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Paradigms - Classifications - Perspectives . . . Comparison Table (Continued)

Paradigm . . .



Cause of Social Problems?

Social Policy/Solutions



Positive Sociological Theories


"Society is a set of interrelated parts; cultural consensus exists and leads to social order; natural state of society--balance and harmony." (1997, p. 18)

"Views society as a vast organism whose parts are interrelated; social problems are disruptions of this system. Also holds that problems of social institutions produce patterns of deviance or that institutions must address such patterns through strategic social change." (1998, p. 8)

"Individuals are socialized by society's institutions; socialization is the process by which social control is exerted; people need society and its institutions." (1997, p. 18)

"Rapid social change: social disorganization that disrupts the harmony and balance; inadequate socialization and/or weak institutions." (1997, p. 18)

"Social expectations fail, creating normlessness, cultural conflict, and breakdown. Social problems also result from the impersonal operations of existing institutions, both now and in the past." (1998, p. 8)

"Repair weak institutions; assure proper socialization; cultivate a strong collective sense of right and wrong." (1997, p. 18)

"Engage in research and active intervention to improve social institutions." (1998, p. 8)

"Called 'sunshine sociology'; supports the maintenance of the status quo; needs to ask 'functional for whom?' Does not deal with issues of power and conflict; incorrectly assumes a consensus." (1997, p. 18)


Interpretative Sociology

Interpretative Sociology of Action and Interaction

Symbolic-Interaction Theory

"Society is a network of interlocking roles; social order is constructed through interaction as individuals, through shared meaning, make sense out of their social world." (1997, p. 18)

"Holds that definitions of deviance or social problems are subjective; separates deviant and nondeviant people not by what they do but by how society reacts to what they do." (1998, p. 8)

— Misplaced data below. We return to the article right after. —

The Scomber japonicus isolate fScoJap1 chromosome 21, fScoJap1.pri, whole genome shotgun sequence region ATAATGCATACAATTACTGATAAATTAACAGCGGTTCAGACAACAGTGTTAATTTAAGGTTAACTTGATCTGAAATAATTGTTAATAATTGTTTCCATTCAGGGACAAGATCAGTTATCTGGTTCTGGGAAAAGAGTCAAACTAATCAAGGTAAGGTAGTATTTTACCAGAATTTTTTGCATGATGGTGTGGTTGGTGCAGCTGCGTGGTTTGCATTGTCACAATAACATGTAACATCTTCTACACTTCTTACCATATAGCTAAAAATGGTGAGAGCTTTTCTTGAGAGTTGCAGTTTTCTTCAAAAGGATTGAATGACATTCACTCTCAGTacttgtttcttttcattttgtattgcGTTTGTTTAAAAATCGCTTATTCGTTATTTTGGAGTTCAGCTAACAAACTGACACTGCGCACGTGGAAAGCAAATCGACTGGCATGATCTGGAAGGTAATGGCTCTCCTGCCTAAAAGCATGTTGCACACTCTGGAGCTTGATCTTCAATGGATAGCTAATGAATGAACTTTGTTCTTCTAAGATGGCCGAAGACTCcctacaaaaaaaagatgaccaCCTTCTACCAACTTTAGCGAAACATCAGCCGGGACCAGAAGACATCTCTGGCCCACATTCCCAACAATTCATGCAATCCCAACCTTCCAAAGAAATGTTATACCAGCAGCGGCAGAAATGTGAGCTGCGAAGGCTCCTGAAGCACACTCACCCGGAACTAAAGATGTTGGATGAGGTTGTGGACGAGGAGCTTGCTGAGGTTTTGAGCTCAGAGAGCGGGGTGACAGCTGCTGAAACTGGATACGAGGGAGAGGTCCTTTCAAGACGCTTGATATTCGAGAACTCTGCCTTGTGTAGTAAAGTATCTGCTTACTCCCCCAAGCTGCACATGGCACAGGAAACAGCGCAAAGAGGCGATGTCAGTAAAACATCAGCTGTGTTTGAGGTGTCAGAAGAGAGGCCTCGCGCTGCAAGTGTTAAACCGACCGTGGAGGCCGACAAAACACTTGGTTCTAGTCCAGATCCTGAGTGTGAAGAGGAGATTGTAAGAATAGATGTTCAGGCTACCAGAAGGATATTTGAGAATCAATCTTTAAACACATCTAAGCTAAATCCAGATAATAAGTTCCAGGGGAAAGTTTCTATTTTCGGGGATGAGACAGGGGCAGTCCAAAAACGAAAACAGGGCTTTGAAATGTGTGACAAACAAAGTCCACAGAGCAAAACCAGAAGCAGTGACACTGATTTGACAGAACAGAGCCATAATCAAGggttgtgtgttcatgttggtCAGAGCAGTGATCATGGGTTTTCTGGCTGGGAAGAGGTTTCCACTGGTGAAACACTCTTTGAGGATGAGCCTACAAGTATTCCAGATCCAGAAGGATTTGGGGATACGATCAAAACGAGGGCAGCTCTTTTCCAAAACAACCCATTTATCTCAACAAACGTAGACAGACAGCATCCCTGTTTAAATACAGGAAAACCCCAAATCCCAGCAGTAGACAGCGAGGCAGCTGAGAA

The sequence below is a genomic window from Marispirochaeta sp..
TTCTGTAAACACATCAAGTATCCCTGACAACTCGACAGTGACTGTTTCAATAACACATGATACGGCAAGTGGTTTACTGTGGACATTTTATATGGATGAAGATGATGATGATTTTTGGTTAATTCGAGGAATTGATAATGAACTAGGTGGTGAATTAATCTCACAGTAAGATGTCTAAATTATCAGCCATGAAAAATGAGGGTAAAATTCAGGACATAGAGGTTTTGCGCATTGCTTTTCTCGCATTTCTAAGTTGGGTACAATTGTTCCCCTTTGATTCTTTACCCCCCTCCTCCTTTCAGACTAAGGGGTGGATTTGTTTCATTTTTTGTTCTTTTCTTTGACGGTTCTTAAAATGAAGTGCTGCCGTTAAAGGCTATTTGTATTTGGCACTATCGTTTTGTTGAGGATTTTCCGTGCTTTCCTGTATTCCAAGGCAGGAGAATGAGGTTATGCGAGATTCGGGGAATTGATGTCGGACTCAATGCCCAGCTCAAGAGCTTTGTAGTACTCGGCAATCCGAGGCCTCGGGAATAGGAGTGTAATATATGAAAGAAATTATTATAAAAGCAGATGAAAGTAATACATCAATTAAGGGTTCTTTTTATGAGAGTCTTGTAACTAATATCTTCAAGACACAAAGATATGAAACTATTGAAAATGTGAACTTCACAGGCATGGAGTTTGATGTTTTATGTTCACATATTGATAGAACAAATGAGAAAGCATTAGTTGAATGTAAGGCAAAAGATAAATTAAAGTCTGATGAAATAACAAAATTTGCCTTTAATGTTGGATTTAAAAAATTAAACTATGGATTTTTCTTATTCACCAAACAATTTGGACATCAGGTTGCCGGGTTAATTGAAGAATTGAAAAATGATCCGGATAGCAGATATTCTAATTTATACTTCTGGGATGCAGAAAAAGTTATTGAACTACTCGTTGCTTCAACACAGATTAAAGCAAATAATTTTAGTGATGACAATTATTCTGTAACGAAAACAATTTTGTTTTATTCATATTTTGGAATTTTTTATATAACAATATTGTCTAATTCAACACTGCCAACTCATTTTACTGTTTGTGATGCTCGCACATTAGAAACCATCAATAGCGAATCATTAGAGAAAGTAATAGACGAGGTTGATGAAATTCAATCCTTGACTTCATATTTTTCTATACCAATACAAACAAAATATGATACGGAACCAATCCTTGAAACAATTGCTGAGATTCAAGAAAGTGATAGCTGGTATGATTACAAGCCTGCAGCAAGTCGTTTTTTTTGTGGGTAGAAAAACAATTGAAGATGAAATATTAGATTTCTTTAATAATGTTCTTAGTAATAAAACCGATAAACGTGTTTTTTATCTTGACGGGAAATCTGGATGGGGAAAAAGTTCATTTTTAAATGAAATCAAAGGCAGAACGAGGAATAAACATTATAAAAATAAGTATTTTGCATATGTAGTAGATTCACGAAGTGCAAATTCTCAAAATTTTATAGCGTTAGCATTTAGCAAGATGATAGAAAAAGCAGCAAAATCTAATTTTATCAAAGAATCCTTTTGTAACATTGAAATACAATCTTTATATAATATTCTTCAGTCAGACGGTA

"Humans are interpretative and interactive; they are constantly changing as their 'social beings' emerge and are molded by changing circumstances." (1997, p. 18)

"Different interpretations of roles; labeling of individuals, groups, or behaviors as deviant; definition of an objective condition as a social problem." (1997, p. 18)

"Society becomes aware that certain behaviors exist and labels them as social problems." (1998, p. 8)

"Reduce impact of labeling and associated stigmatization; alter definitions of what is defined as a social problem." (1997, p. 18)

"Resocialize deviants by increasing their contacts with accepted patterns of behavior; make the social system less rigid. Change the definition of what is considered deviant." (1998, p. 8)

"Concentrates on micro issues only; fails to link micro issues to macro-level concerns; too psychological in its approach; assumes label amplifies problem." (1997, p. 18)


Non-Scientific or Evaluative Social Theories

Conflict Theory

"Society is marked by power struggles over scarce resources; inequities result in conflict; social change is inevitable; natural state of society--imbalance." (1997, p. 18)

"Views society as marked by conflicts due to inequalities of class, race, ethnicity, gender, age, and other divisions that produce conflicting values. Defines social problems as conditions that do not conform to society's values." (1998, p. 8)

"People are inherently good but are corrupted by society and its economic structure; institutions are controlled by groups with power; 'order' is part of the illusion." (1997, p. 18)

"Inequality; the dominance of groups of people over other groups of people; oppression and exploitation; competition between groups." (1997, p. 18)

"Groups with different values and differing amounts of power meet and compete." (1998, p. 8)

"Minimize competition; create an equitable system for the distribution of resources." (1997, p. 18)

"Build stronger social movements among groups with grievances. The conflicting groups may then engage in negotiations and reach mutual accommodations." (1998, p. 8)

"Utopian model; Marxist states have failed; denies existence of cooperation and equitable exchange. Can't explain cohesion and harmony." (1997, p. 18)

Copyright © 2005 Mount Vernon Nazarene University Adult and Graduate Studies

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